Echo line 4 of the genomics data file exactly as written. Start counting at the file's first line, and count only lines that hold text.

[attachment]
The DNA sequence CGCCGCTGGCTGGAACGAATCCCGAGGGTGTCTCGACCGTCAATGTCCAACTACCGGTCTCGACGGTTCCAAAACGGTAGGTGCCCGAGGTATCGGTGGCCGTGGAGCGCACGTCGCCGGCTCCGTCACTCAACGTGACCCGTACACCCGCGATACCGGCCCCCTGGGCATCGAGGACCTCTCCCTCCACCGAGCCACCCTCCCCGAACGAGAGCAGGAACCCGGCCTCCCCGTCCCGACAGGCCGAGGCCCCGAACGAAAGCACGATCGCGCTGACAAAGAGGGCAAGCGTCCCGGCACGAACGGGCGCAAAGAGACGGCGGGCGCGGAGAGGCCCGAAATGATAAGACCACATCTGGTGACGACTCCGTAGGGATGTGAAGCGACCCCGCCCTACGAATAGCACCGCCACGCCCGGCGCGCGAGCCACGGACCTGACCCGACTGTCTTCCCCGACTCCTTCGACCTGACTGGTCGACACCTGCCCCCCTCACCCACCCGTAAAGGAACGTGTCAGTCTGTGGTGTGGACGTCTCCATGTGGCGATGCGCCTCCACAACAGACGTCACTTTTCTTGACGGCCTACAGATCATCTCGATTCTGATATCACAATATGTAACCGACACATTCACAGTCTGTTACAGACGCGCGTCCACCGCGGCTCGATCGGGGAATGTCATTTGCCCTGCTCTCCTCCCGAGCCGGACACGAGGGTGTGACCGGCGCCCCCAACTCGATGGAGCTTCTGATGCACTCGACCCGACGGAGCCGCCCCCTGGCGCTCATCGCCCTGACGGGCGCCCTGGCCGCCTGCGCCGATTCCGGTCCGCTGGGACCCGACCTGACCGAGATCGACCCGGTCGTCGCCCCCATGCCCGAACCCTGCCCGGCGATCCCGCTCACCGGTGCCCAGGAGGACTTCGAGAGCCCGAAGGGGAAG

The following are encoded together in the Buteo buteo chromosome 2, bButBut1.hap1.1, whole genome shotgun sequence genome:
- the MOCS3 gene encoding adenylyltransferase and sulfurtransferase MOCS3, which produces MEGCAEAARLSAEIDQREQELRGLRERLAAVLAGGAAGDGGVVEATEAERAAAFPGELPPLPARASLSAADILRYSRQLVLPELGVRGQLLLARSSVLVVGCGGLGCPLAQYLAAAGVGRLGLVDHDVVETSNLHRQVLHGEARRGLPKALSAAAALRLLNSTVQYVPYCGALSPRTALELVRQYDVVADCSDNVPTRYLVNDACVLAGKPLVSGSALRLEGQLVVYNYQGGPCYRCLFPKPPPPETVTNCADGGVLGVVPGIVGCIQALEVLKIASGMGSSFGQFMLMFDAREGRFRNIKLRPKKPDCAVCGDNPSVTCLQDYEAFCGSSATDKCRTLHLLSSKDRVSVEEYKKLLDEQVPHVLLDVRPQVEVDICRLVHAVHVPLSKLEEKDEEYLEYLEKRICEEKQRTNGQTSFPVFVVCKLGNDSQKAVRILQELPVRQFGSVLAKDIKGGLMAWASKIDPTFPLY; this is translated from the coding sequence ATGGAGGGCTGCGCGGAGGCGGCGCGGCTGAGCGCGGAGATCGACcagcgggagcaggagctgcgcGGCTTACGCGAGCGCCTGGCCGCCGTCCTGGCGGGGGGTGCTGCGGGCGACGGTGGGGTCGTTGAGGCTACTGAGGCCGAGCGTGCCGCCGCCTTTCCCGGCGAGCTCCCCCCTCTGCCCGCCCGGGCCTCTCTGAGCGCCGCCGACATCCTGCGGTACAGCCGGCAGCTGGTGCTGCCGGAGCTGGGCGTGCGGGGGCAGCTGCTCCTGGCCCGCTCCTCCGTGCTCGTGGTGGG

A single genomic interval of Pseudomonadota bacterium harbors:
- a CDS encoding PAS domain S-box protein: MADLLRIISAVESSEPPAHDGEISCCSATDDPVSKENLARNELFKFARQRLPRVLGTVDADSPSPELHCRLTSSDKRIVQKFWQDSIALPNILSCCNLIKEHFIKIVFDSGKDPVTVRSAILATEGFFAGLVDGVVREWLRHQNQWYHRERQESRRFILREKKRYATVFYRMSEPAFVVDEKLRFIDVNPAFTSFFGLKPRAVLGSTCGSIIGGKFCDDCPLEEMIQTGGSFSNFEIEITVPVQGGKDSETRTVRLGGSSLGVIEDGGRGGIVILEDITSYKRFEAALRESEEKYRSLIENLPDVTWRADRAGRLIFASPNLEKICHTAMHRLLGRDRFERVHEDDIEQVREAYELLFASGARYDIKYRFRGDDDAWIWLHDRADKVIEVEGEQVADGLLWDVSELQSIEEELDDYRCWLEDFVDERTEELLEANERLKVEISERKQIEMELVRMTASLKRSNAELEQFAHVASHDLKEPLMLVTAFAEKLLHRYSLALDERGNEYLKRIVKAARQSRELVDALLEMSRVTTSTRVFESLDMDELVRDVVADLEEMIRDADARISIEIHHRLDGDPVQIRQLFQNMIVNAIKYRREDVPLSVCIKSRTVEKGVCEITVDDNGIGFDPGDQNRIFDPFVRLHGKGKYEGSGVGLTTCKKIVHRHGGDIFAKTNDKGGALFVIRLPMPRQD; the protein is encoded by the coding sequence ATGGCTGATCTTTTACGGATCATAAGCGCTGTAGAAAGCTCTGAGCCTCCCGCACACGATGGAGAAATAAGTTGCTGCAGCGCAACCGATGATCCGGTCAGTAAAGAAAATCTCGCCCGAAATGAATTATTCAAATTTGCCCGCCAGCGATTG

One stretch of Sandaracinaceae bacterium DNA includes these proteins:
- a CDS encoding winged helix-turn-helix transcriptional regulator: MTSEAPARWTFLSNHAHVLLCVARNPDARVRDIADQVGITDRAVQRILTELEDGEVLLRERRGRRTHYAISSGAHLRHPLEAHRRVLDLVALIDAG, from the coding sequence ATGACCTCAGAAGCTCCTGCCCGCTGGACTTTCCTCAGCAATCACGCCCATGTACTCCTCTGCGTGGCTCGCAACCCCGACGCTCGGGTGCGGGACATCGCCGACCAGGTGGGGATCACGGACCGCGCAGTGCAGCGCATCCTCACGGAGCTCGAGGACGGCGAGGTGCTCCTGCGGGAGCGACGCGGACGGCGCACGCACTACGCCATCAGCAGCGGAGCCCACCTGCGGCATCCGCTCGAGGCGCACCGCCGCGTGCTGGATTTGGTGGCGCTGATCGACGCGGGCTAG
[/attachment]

A single genomic interval of Pseudomonadota bacterium harbors: